Using His Mental Illness to Help Others
Kurt Douglas Sass
2004 by Kurt Douglas Sass
In 1996, Daniel Frey’s future was bright. After graduating the highly respected Bronx High School of Science, he was now in his junior year of college, headed towards a B.A. Degree in English.
It was at this time Dan’s bright future fell apart. Dan started hearing voices, and believed the people on the television and radio were taunting him. He became extremely delusional and isolated. His strange behavior was marked by periods of walking around midtown Manhattan, taking only little baby steps with his head facing the ground, sometimes stopping to deeply inhale and exhale as he believed he was inhaling and exhaling evil spirits.
When Dan’s father noticed his unusual behavior, he took Dan to the hospital, where he remained as an inpatient for two weeks, mostly on such high levels of medication that he felt like a zombie.
Once discharged, Dan stopped taking his medication, only to be readmitted one week later. This time he stayed much longer, and his medication was adjusted to a more comfortable level.
With the medication now working to dissipate the voices and delusions, Dan set forth on a journey to turn his battle with schizophrenia into an opportunity to help others. First, he met with Ken Steele, Editor of New York City Voices, a newspaper promoting mental health advocacy, and became their Coordinating Editor. He also started attending support groups run by Mr. Steele for mental health consumers called Awakenings: Living Successfully with Mental Illness.
Unfortunately for the mental health community, Ken Steele passed away in the fall of 2000. It looked certain that both the newspaper and support groups would have to dissolve, thus leaving thousands of readers and many, many support group members devoid of these crucial and much needed resources. Seeing this, Dan took it upon himself to become the Editor-in-Chief of New York City Voices as well as the new leader of the Awakenings support groups.
I must state the following facts at this point. First of all, Dan was just 24 years of age he took on these monumental and highly responsible challenges. Second, he receives only a minute stipend for doing all of this. Third, both the newspaper and support groups are still flourishing to this very day, 3 years after Dan has taken the helm.
And if that wasn’t enough on his plate, Dan started taking on other projects. He began doing public speaking engagements. Over the last few years, he has spoken about living with and recovering from schizophrenia to literally thousands of people throughout the country. He speaks to mental health consumers and their family members, as well as mental health professionals, and, just as importantly, future mental health professionals. He has spoken to huge audiences at mental health conventions and conferences, as well as smaller audiences at hospitals, colleges, day treatment programs and many other venues. I must add at this point that the vast majority of these speeches are done strictly on a voluntary basis.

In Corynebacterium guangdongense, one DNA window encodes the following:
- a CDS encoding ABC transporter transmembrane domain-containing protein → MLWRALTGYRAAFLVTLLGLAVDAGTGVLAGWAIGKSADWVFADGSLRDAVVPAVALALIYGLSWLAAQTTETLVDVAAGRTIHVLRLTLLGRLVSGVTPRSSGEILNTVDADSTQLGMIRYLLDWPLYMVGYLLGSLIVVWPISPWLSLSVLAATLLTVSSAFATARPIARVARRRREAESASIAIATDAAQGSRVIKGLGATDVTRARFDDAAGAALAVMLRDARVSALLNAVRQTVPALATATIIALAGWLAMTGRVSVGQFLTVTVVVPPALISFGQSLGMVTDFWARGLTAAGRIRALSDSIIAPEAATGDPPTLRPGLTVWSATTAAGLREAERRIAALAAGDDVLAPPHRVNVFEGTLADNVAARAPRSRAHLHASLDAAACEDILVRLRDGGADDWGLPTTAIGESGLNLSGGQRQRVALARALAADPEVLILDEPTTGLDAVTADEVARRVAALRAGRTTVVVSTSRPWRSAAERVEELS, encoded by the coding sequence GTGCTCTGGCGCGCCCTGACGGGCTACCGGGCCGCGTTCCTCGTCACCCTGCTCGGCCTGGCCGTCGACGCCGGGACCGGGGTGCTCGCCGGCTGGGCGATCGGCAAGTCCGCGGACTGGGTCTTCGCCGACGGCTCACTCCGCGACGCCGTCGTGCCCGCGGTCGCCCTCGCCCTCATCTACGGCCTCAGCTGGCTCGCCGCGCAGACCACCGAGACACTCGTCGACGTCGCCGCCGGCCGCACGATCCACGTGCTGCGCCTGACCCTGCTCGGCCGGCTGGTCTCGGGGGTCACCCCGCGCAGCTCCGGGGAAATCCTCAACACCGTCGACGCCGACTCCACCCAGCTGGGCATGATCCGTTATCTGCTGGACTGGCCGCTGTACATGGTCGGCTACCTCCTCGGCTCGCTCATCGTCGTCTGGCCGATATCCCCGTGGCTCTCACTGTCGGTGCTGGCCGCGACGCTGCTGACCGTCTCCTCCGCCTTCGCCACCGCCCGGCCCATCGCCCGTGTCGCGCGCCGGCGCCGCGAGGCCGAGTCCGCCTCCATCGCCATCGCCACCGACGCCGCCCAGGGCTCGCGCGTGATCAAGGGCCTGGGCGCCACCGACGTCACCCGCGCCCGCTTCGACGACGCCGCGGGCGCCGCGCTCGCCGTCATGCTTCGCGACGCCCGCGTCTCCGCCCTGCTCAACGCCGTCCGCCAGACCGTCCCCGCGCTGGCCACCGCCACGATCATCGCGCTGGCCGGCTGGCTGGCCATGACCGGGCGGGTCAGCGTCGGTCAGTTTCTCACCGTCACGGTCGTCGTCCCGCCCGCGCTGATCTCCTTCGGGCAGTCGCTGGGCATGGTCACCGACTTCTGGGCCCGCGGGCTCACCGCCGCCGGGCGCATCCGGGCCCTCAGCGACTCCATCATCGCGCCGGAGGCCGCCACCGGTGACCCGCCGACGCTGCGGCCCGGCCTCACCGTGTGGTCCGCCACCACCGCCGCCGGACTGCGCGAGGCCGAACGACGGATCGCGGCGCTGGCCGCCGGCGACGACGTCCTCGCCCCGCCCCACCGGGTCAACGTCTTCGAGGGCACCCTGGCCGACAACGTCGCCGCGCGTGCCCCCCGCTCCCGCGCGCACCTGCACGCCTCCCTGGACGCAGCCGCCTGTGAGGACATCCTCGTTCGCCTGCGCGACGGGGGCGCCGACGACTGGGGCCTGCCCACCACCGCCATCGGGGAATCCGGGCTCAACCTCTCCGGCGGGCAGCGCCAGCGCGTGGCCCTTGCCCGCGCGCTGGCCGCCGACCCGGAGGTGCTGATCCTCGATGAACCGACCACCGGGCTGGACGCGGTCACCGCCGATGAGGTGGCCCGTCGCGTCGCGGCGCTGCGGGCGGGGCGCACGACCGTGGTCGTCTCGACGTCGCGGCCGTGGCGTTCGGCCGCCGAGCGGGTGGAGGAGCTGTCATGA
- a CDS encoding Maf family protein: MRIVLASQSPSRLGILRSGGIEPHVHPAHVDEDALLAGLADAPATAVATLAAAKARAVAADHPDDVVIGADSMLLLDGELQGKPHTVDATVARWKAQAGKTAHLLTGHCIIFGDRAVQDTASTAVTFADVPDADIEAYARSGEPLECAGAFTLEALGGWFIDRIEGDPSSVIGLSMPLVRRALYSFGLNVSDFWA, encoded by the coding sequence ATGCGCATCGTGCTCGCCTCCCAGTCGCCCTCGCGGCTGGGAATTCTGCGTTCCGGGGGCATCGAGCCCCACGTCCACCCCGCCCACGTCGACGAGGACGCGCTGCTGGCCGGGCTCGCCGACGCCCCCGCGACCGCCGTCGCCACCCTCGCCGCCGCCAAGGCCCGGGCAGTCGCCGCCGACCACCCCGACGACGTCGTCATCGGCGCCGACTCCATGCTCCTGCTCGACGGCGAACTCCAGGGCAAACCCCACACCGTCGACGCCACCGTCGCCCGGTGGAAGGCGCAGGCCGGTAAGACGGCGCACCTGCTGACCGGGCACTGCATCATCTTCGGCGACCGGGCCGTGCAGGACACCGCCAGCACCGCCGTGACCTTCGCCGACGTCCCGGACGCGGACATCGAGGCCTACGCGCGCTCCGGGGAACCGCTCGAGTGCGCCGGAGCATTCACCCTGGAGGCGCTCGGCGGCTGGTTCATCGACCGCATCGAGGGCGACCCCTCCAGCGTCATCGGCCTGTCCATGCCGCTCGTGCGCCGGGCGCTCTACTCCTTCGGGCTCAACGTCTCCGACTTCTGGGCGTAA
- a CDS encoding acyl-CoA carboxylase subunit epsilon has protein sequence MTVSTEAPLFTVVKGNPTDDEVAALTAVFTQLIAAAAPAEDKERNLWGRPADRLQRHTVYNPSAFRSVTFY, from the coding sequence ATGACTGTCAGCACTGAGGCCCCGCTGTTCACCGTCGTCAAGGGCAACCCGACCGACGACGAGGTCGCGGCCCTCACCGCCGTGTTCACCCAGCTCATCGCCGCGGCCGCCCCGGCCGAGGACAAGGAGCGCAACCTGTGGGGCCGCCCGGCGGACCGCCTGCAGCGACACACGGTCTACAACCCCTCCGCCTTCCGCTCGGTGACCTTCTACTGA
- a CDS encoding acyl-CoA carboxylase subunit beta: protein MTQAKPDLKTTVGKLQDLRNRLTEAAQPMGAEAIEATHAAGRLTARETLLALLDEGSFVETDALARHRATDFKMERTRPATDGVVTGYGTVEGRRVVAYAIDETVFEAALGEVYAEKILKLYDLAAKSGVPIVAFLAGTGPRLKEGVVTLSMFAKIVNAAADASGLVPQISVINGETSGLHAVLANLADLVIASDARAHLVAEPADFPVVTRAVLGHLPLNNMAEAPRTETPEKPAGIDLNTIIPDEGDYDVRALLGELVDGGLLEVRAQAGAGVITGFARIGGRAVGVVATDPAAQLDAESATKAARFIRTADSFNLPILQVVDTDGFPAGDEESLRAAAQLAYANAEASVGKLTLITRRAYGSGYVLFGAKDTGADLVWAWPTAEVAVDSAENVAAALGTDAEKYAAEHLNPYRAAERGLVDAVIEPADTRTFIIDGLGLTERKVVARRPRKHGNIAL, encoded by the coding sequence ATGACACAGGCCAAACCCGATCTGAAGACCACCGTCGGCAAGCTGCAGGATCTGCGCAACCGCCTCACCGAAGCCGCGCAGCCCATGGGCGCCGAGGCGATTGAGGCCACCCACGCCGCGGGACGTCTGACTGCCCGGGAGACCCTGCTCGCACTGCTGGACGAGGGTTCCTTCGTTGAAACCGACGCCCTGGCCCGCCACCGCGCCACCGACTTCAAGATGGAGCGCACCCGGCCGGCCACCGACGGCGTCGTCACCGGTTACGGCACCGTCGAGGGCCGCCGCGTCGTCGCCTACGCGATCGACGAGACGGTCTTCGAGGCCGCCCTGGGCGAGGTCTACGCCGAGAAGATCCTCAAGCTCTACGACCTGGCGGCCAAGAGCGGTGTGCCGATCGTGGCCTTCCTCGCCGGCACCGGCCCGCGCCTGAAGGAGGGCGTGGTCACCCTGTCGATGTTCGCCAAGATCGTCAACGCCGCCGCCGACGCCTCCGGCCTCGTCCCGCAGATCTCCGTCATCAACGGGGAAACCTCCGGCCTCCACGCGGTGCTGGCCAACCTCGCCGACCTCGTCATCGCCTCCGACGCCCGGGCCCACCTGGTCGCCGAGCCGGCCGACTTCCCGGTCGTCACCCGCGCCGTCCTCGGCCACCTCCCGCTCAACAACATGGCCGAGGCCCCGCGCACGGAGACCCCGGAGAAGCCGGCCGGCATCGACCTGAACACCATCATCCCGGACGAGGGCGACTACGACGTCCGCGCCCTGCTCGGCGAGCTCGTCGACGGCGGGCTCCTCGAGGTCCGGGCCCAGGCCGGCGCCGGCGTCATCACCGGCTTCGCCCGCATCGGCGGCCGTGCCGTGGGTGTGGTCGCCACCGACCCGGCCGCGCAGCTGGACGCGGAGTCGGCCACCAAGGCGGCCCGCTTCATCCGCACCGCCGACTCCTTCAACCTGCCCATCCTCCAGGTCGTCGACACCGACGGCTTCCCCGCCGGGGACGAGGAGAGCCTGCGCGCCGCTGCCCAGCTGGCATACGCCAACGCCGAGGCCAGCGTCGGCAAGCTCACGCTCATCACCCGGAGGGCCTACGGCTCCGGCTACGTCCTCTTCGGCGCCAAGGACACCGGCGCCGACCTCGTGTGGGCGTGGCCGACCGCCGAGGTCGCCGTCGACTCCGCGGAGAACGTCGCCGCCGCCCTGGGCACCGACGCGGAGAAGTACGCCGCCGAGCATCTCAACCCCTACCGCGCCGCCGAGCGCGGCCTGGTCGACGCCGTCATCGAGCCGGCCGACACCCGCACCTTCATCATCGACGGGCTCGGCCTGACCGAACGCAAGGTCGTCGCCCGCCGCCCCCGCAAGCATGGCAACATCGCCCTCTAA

Dan also has made it a point to get the message out to as many people as possible that you can lead a full, productive life with mental illness. He has appeared on many television and radio programs (ex. ABC’s World News Tonight, National Public Radio, etc.) furthering this quest of educating the public, not only consumers, on mental health issues.
As an example of how Dan helps mental health consumers, I need merely to look in the mirror. After a major depression in 1998-1999, I was out of work and basically just sat around the house. I found out about Dan’s Awakenings support group, but was apprehensive at first. But Dan’s group was different. His was not a group run by a “professional” in a hospital, but rather run by a peer (Dan) in an apartment. This ambience of trust and friendship brought me out of my shell, and back into society. Within weeks I was back to work and writing. All this would not have been possible without him. This article is a way of my saying “Thanks, Dan!”
If one would look at Dan’s calendar today, they would see his dedication to helping and educating others battling mental illness has not waned. 3 days a week is devoted strictly to the newspaper, which has grown in circulation to nearly 15,000 copies per issue. 2 days a week Dan actually gets paid for something that he does. He works as a Peer Advocate, helping Senior Citizens with issues such as government benefits, health insurance and housing. In addition, he volunteers every other Saturday with adolescent psychiatric inpatients. He also, when time permits in his busy schedule, still gives as many of his inspirational and informative speeches as possible.
In 2003, Daniel Frey’s future is very bright, indeed.
I am a 47 year old mental health consumer who has battled mental illness since 1979. I am married for 23 years, and have a 21 year old son, who is developmentally diabled and bi-polar.
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